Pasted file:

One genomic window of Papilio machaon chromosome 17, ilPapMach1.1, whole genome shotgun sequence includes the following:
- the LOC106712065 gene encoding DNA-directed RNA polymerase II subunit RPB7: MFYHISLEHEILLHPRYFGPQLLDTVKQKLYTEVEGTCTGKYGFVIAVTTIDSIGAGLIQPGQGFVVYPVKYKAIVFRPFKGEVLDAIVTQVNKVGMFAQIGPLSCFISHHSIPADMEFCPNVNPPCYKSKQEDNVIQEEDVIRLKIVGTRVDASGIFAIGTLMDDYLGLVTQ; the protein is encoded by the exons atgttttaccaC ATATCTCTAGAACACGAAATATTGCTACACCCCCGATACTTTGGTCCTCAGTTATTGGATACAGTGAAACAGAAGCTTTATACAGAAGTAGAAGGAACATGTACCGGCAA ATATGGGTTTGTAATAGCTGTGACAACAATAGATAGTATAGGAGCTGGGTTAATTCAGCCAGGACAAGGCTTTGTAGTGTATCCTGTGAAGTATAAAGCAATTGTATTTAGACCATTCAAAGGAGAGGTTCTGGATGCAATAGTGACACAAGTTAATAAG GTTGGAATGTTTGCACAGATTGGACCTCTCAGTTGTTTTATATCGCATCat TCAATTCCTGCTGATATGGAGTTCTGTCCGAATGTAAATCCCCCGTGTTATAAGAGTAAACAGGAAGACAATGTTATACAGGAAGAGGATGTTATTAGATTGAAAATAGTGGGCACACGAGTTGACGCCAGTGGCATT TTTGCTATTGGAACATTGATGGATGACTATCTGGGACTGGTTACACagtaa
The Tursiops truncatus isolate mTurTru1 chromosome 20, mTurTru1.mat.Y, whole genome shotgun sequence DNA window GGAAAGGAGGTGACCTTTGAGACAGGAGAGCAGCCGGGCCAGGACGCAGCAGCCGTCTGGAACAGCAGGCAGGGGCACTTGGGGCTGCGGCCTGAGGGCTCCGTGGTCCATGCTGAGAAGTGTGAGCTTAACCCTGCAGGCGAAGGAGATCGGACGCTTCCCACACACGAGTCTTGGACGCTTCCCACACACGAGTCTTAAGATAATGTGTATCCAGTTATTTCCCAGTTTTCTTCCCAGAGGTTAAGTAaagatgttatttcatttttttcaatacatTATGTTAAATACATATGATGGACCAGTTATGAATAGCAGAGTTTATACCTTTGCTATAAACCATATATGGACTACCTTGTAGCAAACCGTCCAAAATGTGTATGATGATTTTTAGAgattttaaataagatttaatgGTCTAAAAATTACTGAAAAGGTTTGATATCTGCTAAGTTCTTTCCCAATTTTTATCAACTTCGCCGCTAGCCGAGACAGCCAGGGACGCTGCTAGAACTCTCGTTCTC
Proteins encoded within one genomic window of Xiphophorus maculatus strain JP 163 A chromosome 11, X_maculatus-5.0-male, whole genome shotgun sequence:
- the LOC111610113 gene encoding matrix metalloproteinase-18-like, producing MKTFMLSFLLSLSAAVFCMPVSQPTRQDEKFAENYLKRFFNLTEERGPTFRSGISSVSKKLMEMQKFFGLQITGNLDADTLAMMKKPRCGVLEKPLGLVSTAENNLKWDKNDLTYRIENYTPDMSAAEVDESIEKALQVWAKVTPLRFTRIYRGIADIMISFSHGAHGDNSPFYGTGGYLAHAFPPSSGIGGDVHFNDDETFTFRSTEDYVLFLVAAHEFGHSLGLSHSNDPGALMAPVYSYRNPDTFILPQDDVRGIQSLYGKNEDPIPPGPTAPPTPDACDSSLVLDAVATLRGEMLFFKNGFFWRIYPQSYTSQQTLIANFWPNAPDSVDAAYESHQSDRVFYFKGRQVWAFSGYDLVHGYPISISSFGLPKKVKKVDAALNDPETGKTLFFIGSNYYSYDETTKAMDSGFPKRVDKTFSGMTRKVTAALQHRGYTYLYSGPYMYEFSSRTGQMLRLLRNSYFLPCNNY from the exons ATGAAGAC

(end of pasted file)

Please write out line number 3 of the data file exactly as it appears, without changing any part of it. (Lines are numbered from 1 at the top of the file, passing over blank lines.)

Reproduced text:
The Tursiops truncatus isolate mTurTru1 chromosome 20, mTurTru1.mat.Y, whole genome shotgun sequence DNA window GGAAAGGAGGTGACCTTTGAGACAGGAGAGCAGCCGGGCCAGGACGCAGCAGCCGTCTGGAACAGCAGGCAGGGGCACTTGGGGCTGCGGCCTGAGGGCTCCGTGGTCCATGCTGAGAAGTGTGAGCTTAACCCTGCAGGCGAAGGAGATCGGACGCTTCCCACACACGAGTCTTGGACGCTTCCCACACACGAGTCTTAAGATAATGTGTATCCAGTTATTTCCCAGTTTTCTTCCCAGAGGTTAAGTAaagatgttatttcatttttttcaatacatTATGTTAAATACATATGATGGACCAGTTATGAATAGCAGAGTTTATACCTTTGCTATAAACCATATATGGACTACCTTGTAGCAAACCGTCCAAAATGTGTATGATGATTTTTAGAgattttaaataagatttaatgGTCTAAAAATTACTGAAAAGGTTTGATATCTGCTAAGTTCTTTCCCAATTTTTATCAACTTCGCCGCTAGCCGAGACAGCCAGGGACGCTGCTAGAACTCTCGTTCTC